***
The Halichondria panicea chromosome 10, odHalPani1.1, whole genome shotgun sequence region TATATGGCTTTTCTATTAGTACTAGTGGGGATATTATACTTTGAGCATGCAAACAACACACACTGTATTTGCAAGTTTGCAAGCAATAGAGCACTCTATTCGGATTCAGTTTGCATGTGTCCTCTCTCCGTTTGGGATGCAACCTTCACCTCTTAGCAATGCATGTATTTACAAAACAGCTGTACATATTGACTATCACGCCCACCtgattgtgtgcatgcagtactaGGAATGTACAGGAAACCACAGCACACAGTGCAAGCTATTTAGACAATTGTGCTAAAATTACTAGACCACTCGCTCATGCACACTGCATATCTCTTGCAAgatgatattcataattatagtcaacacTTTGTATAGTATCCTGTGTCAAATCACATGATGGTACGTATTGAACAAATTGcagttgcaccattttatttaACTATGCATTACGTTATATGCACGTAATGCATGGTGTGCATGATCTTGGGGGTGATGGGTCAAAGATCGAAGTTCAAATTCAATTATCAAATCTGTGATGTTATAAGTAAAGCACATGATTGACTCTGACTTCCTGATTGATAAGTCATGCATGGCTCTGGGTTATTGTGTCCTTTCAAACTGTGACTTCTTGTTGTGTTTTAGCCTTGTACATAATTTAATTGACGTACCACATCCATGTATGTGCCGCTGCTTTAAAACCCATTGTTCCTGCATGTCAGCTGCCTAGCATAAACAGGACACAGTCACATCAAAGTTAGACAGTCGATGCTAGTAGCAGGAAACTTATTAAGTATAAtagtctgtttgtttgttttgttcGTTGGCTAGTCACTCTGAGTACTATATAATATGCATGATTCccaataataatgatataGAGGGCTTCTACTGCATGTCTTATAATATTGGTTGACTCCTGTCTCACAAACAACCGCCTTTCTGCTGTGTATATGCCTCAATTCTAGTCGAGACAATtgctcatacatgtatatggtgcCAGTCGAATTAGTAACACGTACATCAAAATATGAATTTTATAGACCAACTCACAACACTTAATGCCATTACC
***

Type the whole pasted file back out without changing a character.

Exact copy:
The Halichondria panicea chromosome 10, odHalPani1.1, whole genome shotgun sequence region TATATGGCTTTTCTATTAGTACTAGTGGGGATATTATACTTTGAGCATGCAAACAACACACACTGTATTTGCAAGTTTGCAAGCAATAGAGCACTCTATTCGGATTCAGTTTGCATGTGTCCTCTCTCCGTTTGGGATGCAACCTTCACCTCTTAGCAATGCATGTATTTACAAAACAGCTGTACATATTGACTATCACGCCCACCtgattgtgtgcatgcagtactaGGAATGTACAGGAAACCACAGCACACAGTGCAAGCTATTTAGACAATTGTGCTAAAATTACTAGACCACTCGCTCATGCACACTGCATATCTCTTGCAAgatgatattcataattatagtcaacacTTTGTATAGTATCCTGTGTCAAATCACATGATGGTACGTATTGAACAAATTGcagttgcaccattttatttaACTATGCATTACGTTATATGCACGTAATGCATGGTGTGCATGATCTTGGGGGTGATGGGTCAAAGATCGAAGTTCAAATTCAATTATCAAATCTGTGATGTTATAAGTAAAGCACATGATTGACTCTGACTTCCTGATTGATAAGTCATGCATGGCTCTGGGTTATTGTGTCCTTTCAAACTGTGACTTCTTGTTGTGTTTTAGCCTTGTACATAATTTAATTGACGTACCACATCCATGTATGTGCCGCTGCTTTAAAACCCATTGTTCCTGCATGTCAGCTGCCTAGCATAAACAGGACACAGTCACATCAAAGTTAGACAGTCGATGCTAGTAGCAGGAAACTTATTAAGTATAAtagtctgtttgtttgttttgttcGTTGGCTAGTCACTCTGAGTACTATATAATATGCATGATTCccaataataatgatataGAGGGCTTCTACTGCATGTCTTATAATATTGGTTGACTCCTGTCTCACAAACAACCGCCTTTCTGCTGTGTATATGCCTCAATTCTAGTCGAGACAATtgctcatacatgtatatggtgcCAGTCGAATTAGTAACACGTACATCAAAATATGAATTTTATAGACCAACTCACAACACTTAATGCCATTACC